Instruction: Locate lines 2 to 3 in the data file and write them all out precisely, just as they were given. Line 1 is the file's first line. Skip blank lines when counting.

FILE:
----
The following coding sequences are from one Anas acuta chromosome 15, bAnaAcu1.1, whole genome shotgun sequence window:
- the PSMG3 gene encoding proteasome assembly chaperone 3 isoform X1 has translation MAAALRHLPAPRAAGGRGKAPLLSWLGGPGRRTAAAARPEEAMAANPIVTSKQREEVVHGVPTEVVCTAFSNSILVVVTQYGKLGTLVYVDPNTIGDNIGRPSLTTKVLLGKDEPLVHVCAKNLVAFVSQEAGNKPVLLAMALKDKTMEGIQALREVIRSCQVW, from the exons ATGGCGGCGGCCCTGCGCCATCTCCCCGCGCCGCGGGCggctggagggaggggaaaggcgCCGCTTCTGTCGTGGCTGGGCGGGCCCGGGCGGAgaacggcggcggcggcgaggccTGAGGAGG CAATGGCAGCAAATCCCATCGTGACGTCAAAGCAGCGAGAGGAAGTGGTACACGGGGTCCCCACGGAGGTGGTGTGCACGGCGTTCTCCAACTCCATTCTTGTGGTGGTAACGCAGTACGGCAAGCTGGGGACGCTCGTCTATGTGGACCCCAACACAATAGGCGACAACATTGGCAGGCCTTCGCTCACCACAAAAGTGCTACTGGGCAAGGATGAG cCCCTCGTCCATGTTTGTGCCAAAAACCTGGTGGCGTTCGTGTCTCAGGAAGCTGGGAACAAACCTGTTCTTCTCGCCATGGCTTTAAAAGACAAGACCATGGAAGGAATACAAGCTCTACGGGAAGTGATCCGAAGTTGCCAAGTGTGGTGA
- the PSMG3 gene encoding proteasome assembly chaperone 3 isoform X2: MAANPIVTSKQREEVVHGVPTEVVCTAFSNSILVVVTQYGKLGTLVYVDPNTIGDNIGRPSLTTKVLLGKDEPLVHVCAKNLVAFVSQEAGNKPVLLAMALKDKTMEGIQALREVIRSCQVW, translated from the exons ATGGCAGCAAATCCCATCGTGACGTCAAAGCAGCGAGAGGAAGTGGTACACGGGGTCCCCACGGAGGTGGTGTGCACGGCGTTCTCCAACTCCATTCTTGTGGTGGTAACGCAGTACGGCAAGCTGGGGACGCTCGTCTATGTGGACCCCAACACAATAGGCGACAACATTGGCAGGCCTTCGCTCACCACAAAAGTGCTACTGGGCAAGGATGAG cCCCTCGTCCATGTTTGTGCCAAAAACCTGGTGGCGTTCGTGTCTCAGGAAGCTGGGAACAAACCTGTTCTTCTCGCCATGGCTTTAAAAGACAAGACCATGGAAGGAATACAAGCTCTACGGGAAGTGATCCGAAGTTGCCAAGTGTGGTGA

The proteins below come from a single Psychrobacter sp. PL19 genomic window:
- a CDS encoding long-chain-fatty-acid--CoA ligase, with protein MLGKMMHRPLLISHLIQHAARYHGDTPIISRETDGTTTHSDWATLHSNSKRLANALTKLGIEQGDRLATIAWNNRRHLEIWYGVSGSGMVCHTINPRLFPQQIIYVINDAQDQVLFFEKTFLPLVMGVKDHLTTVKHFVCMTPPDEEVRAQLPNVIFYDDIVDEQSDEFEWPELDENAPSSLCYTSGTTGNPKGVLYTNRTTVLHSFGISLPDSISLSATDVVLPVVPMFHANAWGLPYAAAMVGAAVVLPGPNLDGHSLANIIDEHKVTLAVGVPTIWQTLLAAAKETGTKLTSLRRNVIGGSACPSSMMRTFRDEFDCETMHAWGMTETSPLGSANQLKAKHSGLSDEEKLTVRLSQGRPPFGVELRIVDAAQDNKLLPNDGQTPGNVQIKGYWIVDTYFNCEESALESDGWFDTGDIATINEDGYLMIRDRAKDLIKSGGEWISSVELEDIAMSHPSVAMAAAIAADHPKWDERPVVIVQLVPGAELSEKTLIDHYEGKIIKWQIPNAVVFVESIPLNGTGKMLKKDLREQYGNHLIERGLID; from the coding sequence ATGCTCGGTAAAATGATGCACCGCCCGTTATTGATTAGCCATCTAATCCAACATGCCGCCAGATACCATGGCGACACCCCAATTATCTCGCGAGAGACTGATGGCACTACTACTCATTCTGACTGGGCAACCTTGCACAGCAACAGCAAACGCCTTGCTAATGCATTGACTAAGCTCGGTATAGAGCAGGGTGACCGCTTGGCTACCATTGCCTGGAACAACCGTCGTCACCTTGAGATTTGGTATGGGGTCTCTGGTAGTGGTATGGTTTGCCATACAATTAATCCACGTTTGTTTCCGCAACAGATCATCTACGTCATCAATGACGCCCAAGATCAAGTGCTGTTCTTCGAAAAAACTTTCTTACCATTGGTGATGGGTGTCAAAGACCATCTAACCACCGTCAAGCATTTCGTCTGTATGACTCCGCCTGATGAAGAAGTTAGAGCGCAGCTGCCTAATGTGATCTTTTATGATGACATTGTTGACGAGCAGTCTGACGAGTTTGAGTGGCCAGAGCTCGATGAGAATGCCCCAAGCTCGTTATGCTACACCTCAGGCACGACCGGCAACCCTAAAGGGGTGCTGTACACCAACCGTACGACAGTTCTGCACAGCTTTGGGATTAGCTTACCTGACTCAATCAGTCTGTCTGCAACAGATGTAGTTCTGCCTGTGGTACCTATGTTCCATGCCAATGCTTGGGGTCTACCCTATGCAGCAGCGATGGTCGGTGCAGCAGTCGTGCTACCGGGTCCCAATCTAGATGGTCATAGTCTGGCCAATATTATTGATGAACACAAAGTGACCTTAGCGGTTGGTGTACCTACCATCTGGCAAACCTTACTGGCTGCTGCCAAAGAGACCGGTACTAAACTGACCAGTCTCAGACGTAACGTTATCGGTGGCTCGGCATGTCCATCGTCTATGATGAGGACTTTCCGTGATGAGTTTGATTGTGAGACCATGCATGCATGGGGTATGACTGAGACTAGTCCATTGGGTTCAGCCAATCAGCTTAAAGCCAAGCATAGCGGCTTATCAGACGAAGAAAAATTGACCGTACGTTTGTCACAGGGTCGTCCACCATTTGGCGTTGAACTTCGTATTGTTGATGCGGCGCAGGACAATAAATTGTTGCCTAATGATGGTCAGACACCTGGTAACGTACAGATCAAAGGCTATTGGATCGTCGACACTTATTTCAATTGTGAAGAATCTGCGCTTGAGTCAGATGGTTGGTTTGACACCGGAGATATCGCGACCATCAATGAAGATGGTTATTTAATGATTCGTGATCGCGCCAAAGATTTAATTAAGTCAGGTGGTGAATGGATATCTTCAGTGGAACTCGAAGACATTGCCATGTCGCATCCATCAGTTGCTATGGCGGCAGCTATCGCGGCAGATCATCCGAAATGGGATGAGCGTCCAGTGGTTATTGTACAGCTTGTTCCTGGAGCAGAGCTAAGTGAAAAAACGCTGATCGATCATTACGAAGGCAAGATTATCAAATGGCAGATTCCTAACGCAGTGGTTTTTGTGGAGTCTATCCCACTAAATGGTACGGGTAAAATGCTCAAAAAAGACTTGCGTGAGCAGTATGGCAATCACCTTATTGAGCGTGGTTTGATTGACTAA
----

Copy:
- the PSMG3 gene encoding proteasome assembly chaperone 3 isoform X1 has translation MAAALRHLPAPRAAGGRGKAPLLSWLGGPGRRTAAAARPEEAMAANPIVTSKQREEVVHGVPTEVVCTAFSNSILVVVTQYGKLGTLVYVDPNTIGDNIGRPSLTTKVLLGKDEPLVHVCAKNLVAFVSQEAGNKPVLLAMALKDKTMEGIQALREVIRSCQVW, from the exons ATGGCGGCGGCCCTGCGCCATCTCCCCGCGCCGCGGGCggctggagggaggggaaaggcgCCGCTTCTGTCGTGGCTGGGCGGGCCCGGGCGGAgaacggcggcggcggcgaggccTGAGGAGG CAATGGCAGCAAATCCCATCGTGACGTCAAAGCAGCGAGAGGAAGTGGTACACGGGGTCCCCACGGAGGTGGTGTGCACGGCGTTCTCCAACTCCATTCTTGTGGTGGTAACGCAGTACGGCAAGCTGGGGACGCTCGTCTATGTGGACCCCAACACAATAGGCGACAACATTGGCAGGCCTTCGCTCACCACAAAAGTGCTACTGGGCAAGGATGAG cCCCTCGTCCATGTTTGTGCCAAAAACCTGGTGGCGTTCGTGTCTCAGGAAGCTGGGAACAAACCTGTTCTTCTCGCCATGGCTTTAAAAGACAAGACCATGGAAGGAATACAAGCTCTACGGGAAGTGATCCGAAGTTGCCAAGTGTGGTGA
- the PSMG3 gene encoding proteasome assembly chaperone 3 isoform X2: MAANPIVTSKQREEVVHGVPTEVVCTAFSNSILVVVTQYGKLGTLVYVDPNTIGDNIGRPSLTTKVLLGKDEPLVHVCAKNLVAFVSQEAGNKPVLLAMALKDKTMEGIQALREVIRSCQVW, translated from the exons ATGGCAGCAAATCCCATCGTGACGTCAAAGCAGCGAGAGGAAGTGGTACACGGGGTCCCCACGGAGGTGGTGTGCACGGCGTTCTCCAACTCCATTCTTGTGGTGGTAACGCAGTACGGCAAGCTGGGGACGCTCGTCTATGTGGACCCCAACACAATAGGCGACAACATTGGCAGGCCTTCGCTCACCACAAAAGTGCTACTGGGCAAGGATGAG cCCCTCGTCCATGTTTGTGCCAAAAACCTGGTGGCGTTCGTGTCTCAGGAAGCTGGGAACAAACCTGTTCTTCTCGCCATGGCTTTAAAAGACAAGACCATGGAAGGAATACAAGCTCTACGGGAAGTGATCCGAAGTTGCCAAGTGTGGTGA